Anyway, the baby's mama was having a rough day. She had just gotten back from the doctor with the baby because she was concerned about white spots in his mouth. Turns out that he has Thrush (which, if you are unfamiliar with it, is no big deal). They were settling back in with him when she noticed a small lump on the back of his neck. Her husband tried very hard to convince her that it's just a little fat deposit and that it will be fine. But she was very upset and called the doctor. They said to come in on Monday (keep in mind that it was Thursday). She fought back tears. I told her just to take him to the doctor tomorrow and tell them that a first-time mom is asking for them to please take a look at her baby, and I know that they will. I did not suggest this because I think he's ill. I agree that it's a fat deposit and no big deal. No, I suggested that because I know what was going through her mind. She didn't say it out loud, but I'll tell you exactly what she was thinking. She was thinking that by Monday it will be too late because it's probably cancer and it will continue to grow over the weekend and on Monday they will go in and find out that if they had taken him in immediately they could have removed the lump but now it's inoperable because it's grown around the brain stem and he has about a week to live. I know this because I am a mom and a worrier too.

When I was pregnant with my first baby I was terrified. I ended up getting hooked up to the fetal monitor twice because I was just sure that he had stopped moving. I cried all the time because I just knew that I was going to go to the doctor and she would say that she was sorry but I had lost the baby. I honestly could not bring myself to believe that I would have a healthy baby. That's something that happens to other people. It was too good to be true, I guess is what I'm getting at. Then I delivered this perfect little person, and they put him in my arms. I remember that I couldn't open my eyes, and I heard my mother say, "Look at your son! He's so beautiful!" My son? That's when I started crying. I have a son. You would think that reality would then set in and I would stop believing that this is just something that happens to other people. But no. This was only the beginning. For the next week I watched in agony as my son lost weight every day, and I just began to believe that this is how it would end. I would forever live with the pain of birthing a son and then losing him. Then one day he started gaining weight, and the doctors said he was healthy and perfect.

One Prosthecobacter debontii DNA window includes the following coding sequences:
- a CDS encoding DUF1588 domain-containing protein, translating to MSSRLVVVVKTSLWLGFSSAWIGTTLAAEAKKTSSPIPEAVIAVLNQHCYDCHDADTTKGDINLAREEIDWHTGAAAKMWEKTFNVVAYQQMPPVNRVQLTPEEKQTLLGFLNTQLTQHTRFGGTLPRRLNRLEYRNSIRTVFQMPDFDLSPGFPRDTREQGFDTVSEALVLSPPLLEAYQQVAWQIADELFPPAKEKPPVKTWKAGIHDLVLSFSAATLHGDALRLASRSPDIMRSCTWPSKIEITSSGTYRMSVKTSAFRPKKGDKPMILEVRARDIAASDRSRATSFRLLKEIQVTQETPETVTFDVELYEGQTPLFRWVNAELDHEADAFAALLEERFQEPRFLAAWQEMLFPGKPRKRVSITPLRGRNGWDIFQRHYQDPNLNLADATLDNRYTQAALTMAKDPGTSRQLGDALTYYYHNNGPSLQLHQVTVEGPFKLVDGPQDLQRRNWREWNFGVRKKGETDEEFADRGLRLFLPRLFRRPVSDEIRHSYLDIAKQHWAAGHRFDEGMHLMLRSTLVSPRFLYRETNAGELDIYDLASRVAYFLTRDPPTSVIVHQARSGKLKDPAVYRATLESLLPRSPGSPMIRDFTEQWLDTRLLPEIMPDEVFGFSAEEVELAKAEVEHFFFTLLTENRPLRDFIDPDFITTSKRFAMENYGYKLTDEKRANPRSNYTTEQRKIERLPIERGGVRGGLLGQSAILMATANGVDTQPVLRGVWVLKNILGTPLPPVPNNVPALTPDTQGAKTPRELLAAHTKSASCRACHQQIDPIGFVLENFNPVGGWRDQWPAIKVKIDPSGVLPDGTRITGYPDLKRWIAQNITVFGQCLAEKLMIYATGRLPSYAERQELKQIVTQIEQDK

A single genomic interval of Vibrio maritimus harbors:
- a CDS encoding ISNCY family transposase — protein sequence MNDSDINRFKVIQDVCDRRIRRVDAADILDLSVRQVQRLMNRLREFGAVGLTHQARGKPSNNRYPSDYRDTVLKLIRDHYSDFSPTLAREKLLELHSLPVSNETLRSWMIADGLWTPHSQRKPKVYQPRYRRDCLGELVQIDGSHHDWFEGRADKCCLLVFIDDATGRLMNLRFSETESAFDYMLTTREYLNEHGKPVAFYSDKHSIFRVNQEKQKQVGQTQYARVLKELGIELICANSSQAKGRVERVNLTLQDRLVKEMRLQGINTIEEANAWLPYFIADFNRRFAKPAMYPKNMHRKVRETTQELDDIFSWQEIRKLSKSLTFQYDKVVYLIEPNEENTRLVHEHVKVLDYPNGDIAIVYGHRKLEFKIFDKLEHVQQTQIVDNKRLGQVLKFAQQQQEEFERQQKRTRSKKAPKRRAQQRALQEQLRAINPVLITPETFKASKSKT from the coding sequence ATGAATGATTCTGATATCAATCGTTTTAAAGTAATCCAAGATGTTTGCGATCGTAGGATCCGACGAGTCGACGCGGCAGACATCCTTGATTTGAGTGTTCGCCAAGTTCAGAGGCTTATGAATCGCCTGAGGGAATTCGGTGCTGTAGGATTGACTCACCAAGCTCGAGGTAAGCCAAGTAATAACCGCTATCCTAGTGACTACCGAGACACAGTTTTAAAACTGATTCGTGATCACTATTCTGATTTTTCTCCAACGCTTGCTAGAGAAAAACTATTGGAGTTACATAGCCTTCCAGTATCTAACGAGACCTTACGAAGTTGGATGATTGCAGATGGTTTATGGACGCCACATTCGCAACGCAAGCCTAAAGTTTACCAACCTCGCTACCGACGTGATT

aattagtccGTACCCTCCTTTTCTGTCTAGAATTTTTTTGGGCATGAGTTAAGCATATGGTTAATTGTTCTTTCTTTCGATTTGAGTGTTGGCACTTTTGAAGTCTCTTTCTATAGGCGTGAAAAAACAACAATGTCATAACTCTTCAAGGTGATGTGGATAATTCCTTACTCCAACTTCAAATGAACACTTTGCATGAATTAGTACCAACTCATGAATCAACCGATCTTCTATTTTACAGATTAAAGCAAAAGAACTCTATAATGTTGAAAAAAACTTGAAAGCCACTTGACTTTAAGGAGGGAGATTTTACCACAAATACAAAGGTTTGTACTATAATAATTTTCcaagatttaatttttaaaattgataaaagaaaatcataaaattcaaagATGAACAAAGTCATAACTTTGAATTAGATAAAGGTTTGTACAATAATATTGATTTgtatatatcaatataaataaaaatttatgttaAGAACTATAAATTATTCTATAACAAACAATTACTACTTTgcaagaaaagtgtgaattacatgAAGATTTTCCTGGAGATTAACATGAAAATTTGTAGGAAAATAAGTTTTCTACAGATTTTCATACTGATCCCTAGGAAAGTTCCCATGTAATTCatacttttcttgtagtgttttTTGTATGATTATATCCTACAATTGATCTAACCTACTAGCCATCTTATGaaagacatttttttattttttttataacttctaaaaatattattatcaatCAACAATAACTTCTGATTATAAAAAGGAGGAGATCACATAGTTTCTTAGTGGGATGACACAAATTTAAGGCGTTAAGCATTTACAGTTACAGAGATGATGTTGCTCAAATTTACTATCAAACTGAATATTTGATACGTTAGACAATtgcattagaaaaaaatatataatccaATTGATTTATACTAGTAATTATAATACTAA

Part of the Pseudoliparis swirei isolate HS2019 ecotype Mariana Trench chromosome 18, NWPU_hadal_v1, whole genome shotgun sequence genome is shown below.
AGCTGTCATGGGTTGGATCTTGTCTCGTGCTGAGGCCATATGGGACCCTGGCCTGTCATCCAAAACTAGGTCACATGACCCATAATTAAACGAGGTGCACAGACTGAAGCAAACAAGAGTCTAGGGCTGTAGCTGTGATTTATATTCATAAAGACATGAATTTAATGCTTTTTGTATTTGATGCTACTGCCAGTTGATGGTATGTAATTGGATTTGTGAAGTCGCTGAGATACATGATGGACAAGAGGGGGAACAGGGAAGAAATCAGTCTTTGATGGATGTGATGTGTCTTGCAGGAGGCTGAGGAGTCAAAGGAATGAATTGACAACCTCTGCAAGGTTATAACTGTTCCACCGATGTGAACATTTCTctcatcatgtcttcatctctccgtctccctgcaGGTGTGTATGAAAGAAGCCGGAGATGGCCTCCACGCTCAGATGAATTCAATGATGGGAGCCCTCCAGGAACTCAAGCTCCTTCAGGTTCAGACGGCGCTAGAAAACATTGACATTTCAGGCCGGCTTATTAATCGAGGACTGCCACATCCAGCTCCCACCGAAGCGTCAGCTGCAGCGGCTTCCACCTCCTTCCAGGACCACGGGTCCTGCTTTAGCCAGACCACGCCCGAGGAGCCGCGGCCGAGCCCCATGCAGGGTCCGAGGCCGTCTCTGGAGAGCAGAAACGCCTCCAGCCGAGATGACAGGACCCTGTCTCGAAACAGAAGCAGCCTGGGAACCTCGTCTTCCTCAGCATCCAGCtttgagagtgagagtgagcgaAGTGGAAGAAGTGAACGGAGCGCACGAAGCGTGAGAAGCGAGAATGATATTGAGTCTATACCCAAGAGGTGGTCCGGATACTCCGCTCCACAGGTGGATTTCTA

Eventually, I was able to settle in and believe that having a son was, indeed, a reality for me. I still worry about him (and now my other kids too), but I no longer believe that God made some huge mistake and is trying to correct it by taking my baby away (yes, that's what I thought...the combination of hormones and OCD didn't sit well with me). Eventually having children became so routine that I stopped experiencing that panicky "something this good isn't supposed to happen to me" feeling. Yes, routine. That's the best word for my world. Routine. Not in a bad way, but not necessarily good either. Just routine.